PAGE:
He then went after Trump for his creepy admiration for Putin, who would dance a jig if the U.S. president effectively repudiated the NATO alliance. “Over the course of this campaign, Trump has displayed a bizarre and occasionally obsequious fascination with Russia’s strongman, Vladimir Putin. And he has the policy positions — and advisers — to match,” said Sullivan. “Just this week, we learned that the Trump campaign went to great lengths to remove a plank from the GOP platform about aid to Ukraine that would have offended Putin, bucking a strongly held position within his own party. Previously, he celebrated the Brexit vote, and in turn, casually predicted the disintegration of Europe. And now, he won’t even commit to protecting our NATO allies against a Russian invasion. It is fair to assume that Vladimir Putin is rooting for a Trump presidency.” He added, “More broadly, Trump has apparently decided that America lacks the moral authority to advance our interests and values around the world. He has adopted the logic and positions of China, Russia, and Iran. ”
Sullivan could have said that this is far worse than anything Obama or Sen. Bernie Sanders (I-Vt.) has said. It does bear an uncanny resemblance, however, to the radical left-wing protesters marching around Cleveland who decry the United States as a racist, imperialistic international scofflaw.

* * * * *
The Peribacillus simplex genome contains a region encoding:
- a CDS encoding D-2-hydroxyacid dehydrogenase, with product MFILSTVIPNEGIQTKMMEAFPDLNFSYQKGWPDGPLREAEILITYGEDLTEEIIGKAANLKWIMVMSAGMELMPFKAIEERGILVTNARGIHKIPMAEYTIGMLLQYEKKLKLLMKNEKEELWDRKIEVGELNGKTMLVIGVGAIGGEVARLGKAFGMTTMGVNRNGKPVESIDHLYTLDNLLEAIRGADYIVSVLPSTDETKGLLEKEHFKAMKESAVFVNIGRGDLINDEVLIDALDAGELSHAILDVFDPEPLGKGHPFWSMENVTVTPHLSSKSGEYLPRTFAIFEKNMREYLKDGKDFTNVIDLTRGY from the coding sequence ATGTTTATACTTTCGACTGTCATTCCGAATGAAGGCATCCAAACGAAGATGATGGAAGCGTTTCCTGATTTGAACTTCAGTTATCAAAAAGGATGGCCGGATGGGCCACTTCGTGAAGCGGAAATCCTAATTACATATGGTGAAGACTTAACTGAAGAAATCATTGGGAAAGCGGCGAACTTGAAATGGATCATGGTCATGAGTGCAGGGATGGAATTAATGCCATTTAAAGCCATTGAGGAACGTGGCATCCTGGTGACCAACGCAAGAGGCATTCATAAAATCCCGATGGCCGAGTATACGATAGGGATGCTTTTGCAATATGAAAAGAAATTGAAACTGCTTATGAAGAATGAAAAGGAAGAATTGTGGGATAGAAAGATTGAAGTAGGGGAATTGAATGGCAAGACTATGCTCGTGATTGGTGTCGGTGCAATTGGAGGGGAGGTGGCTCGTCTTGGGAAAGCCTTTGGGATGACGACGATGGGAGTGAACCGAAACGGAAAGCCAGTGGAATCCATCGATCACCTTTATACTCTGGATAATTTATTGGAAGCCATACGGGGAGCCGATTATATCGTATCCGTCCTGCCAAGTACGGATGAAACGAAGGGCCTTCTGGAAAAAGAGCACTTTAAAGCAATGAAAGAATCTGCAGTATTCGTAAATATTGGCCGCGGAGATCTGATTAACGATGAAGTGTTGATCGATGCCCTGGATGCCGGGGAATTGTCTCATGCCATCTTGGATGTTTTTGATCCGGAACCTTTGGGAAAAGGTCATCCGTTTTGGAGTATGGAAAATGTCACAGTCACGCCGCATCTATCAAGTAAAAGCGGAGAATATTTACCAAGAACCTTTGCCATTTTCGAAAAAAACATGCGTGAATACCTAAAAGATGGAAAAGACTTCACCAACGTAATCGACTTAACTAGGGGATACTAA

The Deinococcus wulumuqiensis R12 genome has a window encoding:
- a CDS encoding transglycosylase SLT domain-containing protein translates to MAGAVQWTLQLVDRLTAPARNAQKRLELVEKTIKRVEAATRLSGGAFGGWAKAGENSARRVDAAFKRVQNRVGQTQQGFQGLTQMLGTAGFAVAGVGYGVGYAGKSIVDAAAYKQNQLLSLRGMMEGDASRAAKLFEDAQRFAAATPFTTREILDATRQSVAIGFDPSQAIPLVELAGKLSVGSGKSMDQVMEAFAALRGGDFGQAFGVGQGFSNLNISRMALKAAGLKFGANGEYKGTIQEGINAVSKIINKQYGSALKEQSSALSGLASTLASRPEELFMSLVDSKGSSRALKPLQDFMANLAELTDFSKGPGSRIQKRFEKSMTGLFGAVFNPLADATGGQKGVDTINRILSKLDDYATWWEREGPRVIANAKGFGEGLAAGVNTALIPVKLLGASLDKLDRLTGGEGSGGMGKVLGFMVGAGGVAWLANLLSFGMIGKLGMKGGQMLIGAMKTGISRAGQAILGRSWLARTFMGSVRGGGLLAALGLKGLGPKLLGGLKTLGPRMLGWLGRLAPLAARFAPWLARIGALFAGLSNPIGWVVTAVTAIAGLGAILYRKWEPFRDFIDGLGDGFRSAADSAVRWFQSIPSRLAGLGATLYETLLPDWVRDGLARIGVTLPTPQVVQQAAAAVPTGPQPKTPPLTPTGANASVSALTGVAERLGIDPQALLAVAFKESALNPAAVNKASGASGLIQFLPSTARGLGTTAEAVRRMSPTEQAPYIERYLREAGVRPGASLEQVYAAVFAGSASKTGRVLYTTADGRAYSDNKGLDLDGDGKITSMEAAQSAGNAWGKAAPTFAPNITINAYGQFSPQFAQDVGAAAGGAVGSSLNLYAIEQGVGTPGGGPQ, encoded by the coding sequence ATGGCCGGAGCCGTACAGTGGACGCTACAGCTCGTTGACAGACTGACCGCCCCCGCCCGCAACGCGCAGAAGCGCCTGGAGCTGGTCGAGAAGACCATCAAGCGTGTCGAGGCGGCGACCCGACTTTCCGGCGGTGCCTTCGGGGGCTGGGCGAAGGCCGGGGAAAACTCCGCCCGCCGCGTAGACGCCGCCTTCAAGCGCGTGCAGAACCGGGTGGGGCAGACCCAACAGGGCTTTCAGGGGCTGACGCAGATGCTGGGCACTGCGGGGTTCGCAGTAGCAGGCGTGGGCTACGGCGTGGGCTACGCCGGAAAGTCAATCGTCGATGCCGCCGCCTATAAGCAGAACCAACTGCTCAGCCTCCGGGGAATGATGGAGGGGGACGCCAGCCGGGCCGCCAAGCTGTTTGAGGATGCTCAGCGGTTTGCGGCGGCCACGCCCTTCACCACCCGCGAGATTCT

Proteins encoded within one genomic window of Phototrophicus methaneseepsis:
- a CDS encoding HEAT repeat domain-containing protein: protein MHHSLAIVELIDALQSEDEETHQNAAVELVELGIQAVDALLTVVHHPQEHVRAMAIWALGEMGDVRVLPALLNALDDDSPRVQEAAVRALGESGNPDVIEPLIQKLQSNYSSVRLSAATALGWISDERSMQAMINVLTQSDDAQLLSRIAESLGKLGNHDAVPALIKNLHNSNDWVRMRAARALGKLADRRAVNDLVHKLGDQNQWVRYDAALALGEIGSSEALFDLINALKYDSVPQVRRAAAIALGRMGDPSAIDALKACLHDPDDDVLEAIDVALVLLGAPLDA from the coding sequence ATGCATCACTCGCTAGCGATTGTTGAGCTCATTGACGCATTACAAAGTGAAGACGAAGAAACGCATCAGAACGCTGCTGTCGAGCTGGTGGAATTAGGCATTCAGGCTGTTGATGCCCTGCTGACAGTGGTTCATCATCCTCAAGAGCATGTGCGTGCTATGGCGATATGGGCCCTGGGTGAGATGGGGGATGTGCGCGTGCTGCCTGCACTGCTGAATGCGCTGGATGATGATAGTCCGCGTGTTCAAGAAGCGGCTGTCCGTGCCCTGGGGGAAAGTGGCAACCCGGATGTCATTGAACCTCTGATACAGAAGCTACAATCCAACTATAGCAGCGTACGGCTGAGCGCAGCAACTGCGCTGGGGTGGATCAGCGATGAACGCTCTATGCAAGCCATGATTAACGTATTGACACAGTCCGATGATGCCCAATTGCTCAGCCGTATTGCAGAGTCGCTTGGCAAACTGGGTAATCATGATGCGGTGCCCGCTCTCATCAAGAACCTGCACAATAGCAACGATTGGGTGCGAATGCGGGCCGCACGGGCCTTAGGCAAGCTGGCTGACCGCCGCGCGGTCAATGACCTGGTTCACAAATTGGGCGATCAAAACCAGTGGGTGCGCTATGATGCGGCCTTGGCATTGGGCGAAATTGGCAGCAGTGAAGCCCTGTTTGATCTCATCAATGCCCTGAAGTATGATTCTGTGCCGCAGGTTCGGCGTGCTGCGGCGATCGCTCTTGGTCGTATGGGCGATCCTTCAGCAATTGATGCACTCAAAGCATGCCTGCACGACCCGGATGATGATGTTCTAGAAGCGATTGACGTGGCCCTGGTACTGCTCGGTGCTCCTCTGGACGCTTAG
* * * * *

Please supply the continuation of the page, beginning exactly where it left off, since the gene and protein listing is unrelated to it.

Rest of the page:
To those Republicans who convinced themselves that Trump could be tamed, this is a quick and brutal reminder that they’ve deluded themselves and have only enabled a dangerous ignoramus who lacks an appreciation for America’s role in the world and for the Reagan vision of a “shining city on a hill.”
Republicans are already reacting with outrage. “Totally insane,” is how former ambassador Eric Edelman describes the remarks. “He says he has been advised by Secretaries Baker and Kissinger but I find it hard to imagine that they would have recommended the things that he said in his New York Times interview. It would be totally contrary to everything they have written and the manner in which they conducted themselves in office.” He continued, “His comments have already undermined U.S. alliances, emboldened Russian revanchists, degraded our extended nuclear deterrent, threatened multiple trade wars that would beggar the international economy and destroy American prosperity.” Danielle Pletka of the American Enterprise Institute tells Right Turn, “Donald Trump is apparently the bastard stepchild of Charles Lindbergh and Barack Obama, at once embarrassed by American values and leadership, contemptuous of loyalty unless it’s to him, strangely drawn to dictators and utterly ignorant of history.” She added, “If this guy led another country, we’d be considering sanctions and fretting about his political enemies languishing in prison.”
Trump proved Cruz right. Trump is a dangerous demagogue who should be repudiated — and then stopped — by members of both parties.
UPDATE: A Republican who chose to stay away and refuse to endorse Trump, Sen. Ben Sasse (R-Neb.), puts out a statement: “Our friends should draw strength and our adversaries should take pause from this simple fact: Americans keep our word. As Mr. Putin revives Soviet-style aggression and the threat of violent Islam looms over European and American cities, the United States stands with our NATO allies.” Sasse is looking mighty smart these days.